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The Most Massive galaxy Clusters (M2C) across cosmic time: link between radial total mass distribution and dynamical state

  • Bartalucci, I.
  • Arnaud, M.
  • Pratt, G. W.
  • Démoclès, J.
  • Lovisari, L.
Publication Date
Aug 01, 2019
DOI: 10.1051/0004-6361/201935984
OAI: oai:HAL:cea-02266323v1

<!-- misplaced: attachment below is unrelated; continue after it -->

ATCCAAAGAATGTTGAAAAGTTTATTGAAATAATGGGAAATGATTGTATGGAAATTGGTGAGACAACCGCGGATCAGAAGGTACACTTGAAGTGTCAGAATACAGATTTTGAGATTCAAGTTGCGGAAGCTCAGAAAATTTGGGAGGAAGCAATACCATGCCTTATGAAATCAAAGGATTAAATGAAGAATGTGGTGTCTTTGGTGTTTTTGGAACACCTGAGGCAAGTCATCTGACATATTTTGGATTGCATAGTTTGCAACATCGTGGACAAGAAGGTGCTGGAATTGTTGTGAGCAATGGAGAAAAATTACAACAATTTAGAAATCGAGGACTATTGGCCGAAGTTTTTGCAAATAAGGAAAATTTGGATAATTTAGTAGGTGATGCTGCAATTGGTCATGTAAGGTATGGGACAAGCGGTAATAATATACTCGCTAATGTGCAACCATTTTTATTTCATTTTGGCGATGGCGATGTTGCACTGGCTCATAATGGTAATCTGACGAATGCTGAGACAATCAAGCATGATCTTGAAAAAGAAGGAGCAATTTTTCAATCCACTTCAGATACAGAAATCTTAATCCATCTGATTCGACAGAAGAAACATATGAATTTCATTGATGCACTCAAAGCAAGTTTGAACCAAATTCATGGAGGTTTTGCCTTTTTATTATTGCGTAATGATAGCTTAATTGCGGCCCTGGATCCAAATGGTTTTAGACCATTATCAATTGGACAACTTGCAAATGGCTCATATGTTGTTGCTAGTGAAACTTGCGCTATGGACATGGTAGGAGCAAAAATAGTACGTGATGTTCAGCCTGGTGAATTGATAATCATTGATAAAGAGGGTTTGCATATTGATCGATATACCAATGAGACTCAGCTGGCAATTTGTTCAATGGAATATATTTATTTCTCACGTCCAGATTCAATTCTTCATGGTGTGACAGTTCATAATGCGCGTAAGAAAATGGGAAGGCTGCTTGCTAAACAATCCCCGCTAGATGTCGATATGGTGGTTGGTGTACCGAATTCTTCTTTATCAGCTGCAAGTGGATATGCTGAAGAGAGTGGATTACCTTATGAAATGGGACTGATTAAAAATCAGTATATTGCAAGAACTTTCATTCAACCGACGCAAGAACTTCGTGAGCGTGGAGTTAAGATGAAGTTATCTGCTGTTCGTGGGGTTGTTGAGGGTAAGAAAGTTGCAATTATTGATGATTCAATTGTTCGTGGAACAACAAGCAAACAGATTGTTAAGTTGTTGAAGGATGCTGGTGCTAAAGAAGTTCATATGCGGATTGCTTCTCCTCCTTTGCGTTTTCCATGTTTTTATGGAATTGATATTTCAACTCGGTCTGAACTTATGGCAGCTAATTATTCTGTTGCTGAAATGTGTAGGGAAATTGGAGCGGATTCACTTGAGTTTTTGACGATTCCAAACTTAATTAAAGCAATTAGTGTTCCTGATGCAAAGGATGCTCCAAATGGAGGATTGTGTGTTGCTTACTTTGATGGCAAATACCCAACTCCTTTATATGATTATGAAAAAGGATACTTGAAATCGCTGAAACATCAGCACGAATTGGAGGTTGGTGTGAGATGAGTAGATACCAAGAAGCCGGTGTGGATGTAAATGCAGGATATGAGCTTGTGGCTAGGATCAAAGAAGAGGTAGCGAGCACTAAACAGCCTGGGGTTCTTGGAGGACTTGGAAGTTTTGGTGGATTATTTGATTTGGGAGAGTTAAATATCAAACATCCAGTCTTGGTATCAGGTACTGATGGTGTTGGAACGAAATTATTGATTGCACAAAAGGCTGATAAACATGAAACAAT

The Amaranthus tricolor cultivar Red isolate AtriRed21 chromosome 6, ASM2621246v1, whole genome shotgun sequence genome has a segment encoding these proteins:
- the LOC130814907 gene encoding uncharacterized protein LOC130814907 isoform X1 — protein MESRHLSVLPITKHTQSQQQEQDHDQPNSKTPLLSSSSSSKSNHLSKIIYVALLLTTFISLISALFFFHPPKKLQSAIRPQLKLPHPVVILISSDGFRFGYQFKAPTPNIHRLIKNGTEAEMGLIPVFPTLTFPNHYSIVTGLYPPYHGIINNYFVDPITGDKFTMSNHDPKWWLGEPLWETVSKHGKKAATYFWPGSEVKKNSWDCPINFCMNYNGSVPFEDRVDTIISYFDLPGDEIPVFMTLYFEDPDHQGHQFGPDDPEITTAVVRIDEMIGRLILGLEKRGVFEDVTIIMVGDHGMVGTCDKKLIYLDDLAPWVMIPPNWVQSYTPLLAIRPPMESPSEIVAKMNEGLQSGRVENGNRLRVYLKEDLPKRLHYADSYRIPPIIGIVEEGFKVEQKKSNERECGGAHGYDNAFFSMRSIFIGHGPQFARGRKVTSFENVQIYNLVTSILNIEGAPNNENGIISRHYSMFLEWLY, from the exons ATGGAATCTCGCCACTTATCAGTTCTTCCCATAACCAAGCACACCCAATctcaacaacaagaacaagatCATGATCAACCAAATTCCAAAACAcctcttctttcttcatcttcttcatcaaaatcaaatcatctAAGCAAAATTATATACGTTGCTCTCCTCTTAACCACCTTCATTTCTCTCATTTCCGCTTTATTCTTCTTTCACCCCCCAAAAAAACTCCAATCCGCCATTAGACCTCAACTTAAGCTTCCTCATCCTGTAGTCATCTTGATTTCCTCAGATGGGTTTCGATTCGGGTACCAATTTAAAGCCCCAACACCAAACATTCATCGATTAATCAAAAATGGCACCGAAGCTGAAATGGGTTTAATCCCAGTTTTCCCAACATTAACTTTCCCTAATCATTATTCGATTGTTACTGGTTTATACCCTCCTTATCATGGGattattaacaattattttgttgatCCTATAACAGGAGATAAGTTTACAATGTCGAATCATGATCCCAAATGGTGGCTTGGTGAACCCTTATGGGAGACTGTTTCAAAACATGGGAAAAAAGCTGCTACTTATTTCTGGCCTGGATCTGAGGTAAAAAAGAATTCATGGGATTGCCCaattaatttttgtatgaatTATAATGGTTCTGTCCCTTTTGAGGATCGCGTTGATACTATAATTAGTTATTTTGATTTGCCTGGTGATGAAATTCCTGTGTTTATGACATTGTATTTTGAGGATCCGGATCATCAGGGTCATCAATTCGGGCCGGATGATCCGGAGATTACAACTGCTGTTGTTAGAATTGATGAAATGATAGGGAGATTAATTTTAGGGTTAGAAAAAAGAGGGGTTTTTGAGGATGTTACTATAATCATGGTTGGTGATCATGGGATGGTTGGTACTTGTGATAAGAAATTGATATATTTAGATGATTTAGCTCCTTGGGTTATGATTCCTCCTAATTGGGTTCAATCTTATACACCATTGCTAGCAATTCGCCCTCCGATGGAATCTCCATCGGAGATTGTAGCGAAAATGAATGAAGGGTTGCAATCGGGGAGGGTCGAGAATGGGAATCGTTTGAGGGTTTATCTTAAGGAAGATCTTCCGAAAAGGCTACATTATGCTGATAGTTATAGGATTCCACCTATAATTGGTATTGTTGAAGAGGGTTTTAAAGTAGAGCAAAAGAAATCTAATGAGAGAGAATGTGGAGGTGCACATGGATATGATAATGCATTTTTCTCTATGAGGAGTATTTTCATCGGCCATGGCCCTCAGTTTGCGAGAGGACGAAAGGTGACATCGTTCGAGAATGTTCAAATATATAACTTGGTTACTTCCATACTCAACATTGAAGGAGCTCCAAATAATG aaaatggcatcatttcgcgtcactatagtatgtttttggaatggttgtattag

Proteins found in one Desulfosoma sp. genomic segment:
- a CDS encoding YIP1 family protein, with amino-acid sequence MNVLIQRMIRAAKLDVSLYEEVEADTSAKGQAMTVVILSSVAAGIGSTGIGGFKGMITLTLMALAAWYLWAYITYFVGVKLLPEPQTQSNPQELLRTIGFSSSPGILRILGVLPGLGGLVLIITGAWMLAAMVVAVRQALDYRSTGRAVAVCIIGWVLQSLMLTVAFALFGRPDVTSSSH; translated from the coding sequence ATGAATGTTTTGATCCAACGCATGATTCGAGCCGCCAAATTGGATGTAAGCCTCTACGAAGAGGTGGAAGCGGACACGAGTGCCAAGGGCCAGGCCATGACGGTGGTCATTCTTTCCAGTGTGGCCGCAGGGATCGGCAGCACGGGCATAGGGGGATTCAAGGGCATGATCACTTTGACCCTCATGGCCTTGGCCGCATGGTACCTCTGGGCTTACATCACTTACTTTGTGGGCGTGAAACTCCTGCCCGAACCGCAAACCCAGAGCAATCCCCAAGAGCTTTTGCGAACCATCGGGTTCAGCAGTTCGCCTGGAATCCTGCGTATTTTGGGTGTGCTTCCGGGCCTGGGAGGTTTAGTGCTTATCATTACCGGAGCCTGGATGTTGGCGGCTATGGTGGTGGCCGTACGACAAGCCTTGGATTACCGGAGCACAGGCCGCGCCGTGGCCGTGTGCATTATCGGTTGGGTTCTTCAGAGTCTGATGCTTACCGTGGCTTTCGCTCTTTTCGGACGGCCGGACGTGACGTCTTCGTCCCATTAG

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We study the dynamical state and the integrated total mass profiles of 75 massive (M500 > 5 × 1014 M⊙) Sunyaev–Zeldovich(SZ)-selected clusters at 0.08 < z < 1.1. The sample is built from the Planck catalogue, with the addition of four SPT clusters at z > 0.9. Using XMM-Newton imaging observations, we characterise the dynamical state with the centroid shift ⟨w⟩, the concentration CSB, and their combination, M, which simultaneously probes the core and the large-scale gas morphology. Using spatially resolved spectroscopy and assuming hydrostatic equilibrium, we derive the total integrated mass profiles. The mass profile shape is quantified by the sparsity, that is the ratio of M500 to M2500, the masses at density contrasts of 500 and 2500, respectively. We study the correlations between the various parameters and their dependence on redshift. We confirm that SZ-selected samples, thought to most accurately reflect the underlying cluster population, are dominated by disturbed and non-cool core objects at all redshifts. There is no significant evolution or mass dependence of either the cool core fraction or the centroid shift parameter. The M parameter evolves slightly with z, having a correlation coefficient of ρ = −0.2 ± 0.1 and a null hypothesis p-value of 0.01. In the high-mass regime considered here, the sparsity evolves minimally with redshift, increasing by 10% between z < 0.2 and z > 0.55, an effect that is significant at less than 2σ. In contrast, the dependence of the sparsity on dynamical state is much stronger, increasing by a factor of ∼60% from the one third most relaxed to the one third most disturbed objects, an effect that is significant at more than 3σ. This is the first observational evidence that the shape of the integrated total mass profile in massive clusters is principally governed by the dynamical state and is only mildly dependent on redshift. We discuss the consequences for the comparison between observations and theoretical predictions.

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